The size of the shaped part 3 or its cross-section is dependent upon the amount of material to be pelleted. Altogether, the volume of the ring in which the helical winding movement develops must allow free movement of the material to be pelleted. The deflecting surface 9 of the shaped part 3 or of the inwardly curved rim 21 of the housing preferably extends over from 50% to 90% of the cross-section of the housing.
In order that a suitable winding movement can develop, the distance between the shaped part 3 and the centrifugal disc 2 should be so adjusted that the material propelled upwards at the wall of the housing is positively deflected inwards and downwards again before it reaches its "natural" upper turning point but, on the other hand, the distance should not be so small that the circulation period of the particles is too short or that the execution of the winding movement is adversely affected. In order to regulate the distance, either the height of the shaped part 3 in the housing is adjusted (FIG. 2) or the height of the centrifugal disc 2 is altered. In the pelletizers according to FIG. 3 and FIG. 4 this distance can be adjusted only by altering the height of the centrifugal disc 2 (by means not shown).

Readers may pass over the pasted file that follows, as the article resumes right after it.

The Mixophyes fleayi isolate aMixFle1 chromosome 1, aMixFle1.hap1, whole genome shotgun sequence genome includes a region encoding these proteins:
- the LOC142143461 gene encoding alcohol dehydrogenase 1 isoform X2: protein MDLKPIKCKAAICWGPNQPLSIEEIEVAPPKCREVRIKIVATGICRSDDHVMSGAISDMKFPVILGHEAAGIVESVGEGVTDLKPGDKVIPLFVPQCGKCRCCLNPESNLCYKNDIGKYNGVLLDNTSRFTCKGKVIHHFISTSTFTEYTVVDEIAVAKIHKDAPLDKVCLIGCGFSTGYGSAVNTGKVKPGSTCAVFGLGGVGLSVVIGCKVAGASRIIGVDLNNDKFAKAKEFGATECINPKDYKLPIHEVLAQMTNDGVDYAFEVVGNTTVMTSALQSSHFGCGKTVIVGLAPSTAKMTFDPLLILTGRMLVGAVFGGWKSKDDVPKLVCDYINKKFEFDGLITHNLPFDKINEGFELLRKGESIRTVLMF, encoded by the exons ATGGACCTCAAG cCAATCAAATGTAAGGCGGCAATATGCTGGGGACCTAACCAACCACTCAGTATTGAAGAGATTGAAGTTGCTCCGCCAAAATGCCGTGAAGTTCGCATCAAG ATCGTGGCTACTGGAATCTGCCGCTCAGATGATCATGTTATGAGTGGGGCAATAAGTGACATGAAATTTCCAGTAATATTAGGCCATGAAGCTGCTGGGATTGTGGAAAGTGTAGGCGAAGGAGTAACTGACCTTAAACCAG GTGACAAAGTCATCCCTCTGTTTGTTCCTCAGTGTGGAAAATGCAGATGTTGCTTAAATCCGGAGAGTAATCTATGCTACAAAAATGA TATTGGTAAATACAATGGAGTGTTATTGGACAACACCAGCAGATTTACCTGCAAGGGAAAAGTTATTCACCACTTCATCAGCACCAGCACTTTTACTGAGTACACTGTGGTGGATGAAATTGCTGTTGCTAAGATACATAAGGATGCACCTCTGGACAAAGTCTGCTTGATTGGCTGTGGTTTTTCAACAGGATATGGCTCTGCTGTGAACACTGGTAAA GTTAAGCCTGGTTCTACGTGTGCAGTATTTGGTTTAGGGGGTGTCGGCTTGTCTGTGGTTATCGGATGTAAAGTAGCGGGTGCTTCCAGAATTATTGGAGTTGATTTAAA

In the embodiment of FIG. 1, the weight of the shaped part 3 is utilised for regulating the distance. In this apparatus the shaped part is guided with little friction in the housing. During the pelleting operation the shaped part 3 floats on the material. Its distance from the centrifugal disc is adjusted automatically in dependence upon the amount of material, the speed of the centrifugal disc 2 and the weight of the shaped part 3. The distance can also be varied by means of weights, for example in the form of rings 11 that can be placed on the shaped part 3.
The surface of the centrifugal disc 2 preferably has a groove/rib shoulder or the like. Such surfaces, as described, for example, in Pharmacy International, May 1985, pages 119-123, produce good rounding effects. Such a structural pattern can be provided either on the centrifugal disc 2 itself or on a corresponding insert 8.